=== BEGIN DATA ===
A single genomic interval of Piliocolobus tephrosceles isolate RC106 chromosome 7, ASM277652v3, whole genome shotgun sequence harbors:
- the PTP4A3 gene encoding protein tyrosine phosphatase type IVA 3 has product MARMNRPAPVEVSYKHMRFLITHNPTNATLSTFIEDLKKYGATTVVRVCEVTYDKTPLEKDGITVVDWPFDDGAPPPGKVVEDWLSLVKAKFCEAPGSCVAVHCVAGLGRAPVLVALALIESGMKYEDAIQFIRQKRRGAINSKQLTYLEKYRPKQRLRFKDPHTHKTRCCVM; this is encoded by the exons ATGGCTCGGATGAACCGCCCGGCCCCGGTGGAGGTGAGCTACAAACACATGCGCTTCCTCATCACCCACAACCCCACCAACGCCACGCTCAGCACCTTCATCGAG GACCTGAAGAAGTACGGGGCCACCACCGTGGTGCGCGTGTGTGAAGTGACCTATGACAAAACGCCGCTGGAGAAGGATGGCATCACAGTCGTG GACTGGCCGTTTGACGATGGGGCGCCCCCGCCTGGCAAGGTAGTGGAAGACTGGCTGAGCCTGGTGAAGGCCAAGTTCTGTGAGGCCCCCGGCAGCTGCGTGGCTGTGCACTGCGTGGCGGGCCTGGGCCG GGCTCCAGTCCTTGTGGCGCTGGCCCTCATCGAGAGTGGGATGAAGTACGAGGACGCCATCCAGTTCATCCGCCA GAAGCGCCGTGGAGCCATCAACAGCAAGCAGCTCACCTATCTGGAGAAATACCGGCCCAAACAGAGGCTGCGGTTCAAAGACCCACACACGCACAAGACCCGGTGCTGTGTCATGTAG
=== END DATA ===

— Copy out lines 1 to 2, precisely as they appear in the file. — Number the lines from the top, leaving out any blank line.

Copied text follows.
A single genomic interval of Piliocolobus tephrosceles isolate RC106 chromosome 7, ASM277652v3, whole genome shotgun sequence harbors:
- the PTP4A3 gene encoding protein tyrosine phosphatase type IVA 3 has product MARMNRPAPVEVSYKHMRFLITHNPTNATLSTFIEDLKKYGATTVVRVCEVTYDKTPLEKDGITVVDWPFDDGAPPPGKVVEDWLSLVKAKFCEAPGSCVAVHCVAGLGRAPVLVALALIESGMKYEDAIQFIRQKRRGAINSKQLTYLEKYRPKQRLRFKDPHTHKTRCCVM; this is encoded by the exons ATGGCTCGGATGAACCGCCCGGCCCCGGTGGAGGTGAGCTACAAACACATGCGCTTCCTCATCACCCACAACCCCACCAACGCCACGCTCAGCACCTTCATCGAG GACCTGAAGAAGTACGGGGCCACCACCGTGGTGCGCGTGTGTGAAGTGACCTATGACAAAACGCCGCTGGAGAAGGATGGCATCACAGTCGTG GACTGGCCGTTTGACGATGGGGCGCCCCCGCCTGGCAAGGTAGTGGAAGACTGGCTGAGCCTGGTGAAGGCCAAGTTCTGTGAGGCCCCCGGCAGCTGCGTGGCTGTGCACTGCGTGGCGGGCCTGGGCCG GGCTCCAGTCCTTGTGGCGCTGGCCCTCATCGAGAGTGGGATGAAGTACGAGGACGCCATCCAGTTCATCCGCCA GAAGCGCCGTGGAGCCATCAACAGCAAGCAGCTCACCTATCTGGAGAAATACCGGCCCAAACAGAGGCTGCGGTTCAAAGACCCACACACGCACAAGACCCGGTGCTGTGTCATGTAG